Managing Climate Change: Shifting Roles for NGOs in the Climate Negotiations
Climate change governance is extremely challenging because of both the intrinsic difficulty of the issues at stake and the plurality of values and worldviews. For these reasons, the ethical concerns that characterise climate change should also be meaningfully addressed through a specific version of procedural justice. Accordingly, in this article we adopt an impure notion of procedural justice. On this theoretical basis, we define relevant fairness criteria and contextualise them for climate governance systems. Then, we empirically justify fairness criteria against a critical and divisive element for the future governance of the Green Climate Fund, i.e., the no-objection procedure. The article concludes with some considerations prompted by the analysis.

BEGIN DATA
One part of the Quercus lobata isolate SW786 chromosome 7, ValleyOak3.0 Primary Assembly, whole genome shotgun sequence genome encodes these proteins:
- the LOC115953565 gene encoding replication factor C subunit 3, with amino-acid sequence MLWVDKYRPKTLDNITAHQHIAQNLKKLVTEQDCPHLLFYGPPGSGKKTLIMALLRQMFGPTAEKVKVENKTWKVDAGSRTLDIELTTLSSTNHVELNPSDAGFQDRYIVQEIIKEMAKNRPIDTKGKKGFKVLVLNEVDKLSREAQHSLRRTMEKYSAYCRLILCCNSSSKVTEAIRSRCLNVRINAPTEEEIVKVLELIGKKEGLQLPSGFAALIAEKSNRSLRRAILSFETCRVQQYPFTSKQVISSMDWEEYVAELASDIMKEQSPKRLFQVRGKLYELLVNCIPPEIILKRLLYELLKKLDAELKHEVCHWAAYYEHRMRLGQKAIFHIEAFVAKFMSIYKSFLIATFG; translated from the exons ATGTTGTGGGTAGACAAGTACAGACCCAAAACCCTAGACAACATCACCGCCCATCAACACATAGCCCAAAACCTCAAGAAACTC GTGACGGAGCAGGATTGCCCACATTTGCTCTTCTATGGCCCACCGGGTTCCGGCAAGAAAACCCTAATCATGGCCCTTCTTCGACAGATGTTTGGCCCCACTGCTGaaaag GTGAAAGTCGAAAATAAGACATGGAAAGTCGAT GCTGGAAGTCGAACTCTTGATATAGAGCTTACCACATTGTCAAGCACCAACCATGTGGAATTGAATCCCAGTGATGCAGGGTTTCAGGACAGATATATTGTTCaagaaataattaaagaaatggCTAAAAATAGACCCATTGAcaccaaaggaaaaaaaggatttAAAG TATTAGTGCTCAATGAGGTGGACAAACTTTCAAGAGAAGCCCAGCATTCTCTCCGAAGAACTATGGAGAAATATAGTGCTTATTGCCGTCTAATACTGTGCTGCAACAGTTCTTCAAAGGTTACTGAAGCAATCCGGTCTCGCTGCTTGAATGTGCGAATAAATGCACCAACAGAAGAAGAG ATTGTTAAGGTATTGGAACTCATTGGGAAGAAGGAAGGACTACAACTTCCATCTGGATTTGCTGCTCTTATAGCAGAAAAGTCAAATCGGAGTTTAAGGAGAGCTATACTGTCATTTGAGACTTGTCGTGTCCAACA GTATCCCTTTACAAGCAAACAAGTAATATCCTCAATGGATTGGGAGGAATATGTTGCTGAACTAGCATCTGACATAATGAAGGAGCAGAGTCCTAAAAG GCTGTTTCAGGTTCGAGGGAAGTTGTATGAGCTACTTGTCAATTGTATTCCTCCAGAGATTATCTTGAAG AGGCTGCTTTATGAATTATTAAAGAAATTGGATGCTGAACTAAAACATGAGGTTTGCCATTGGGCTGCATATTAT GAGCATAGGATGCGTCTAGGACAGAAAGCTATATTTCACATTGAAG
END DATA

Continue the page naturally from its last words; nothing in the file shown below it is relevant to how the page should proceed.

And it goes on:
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Document Type: Research Article
Publication date: December 1, 2015
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- Environmental Values is an international peer-reviewed journal that brings together contributions from philosophy, economics, politics, sociology, geography, anthropology, ecology and other disciplines, which relate to the present and future environment of human beings and other species. In doing so we aim to clarify the relationship between practical policy issues and more fundamental underlying principles or assumptions.
Environmental Values has a Journal Impact Factor (2018) of 1.933. 5 Year Impact Factor: 2.493.
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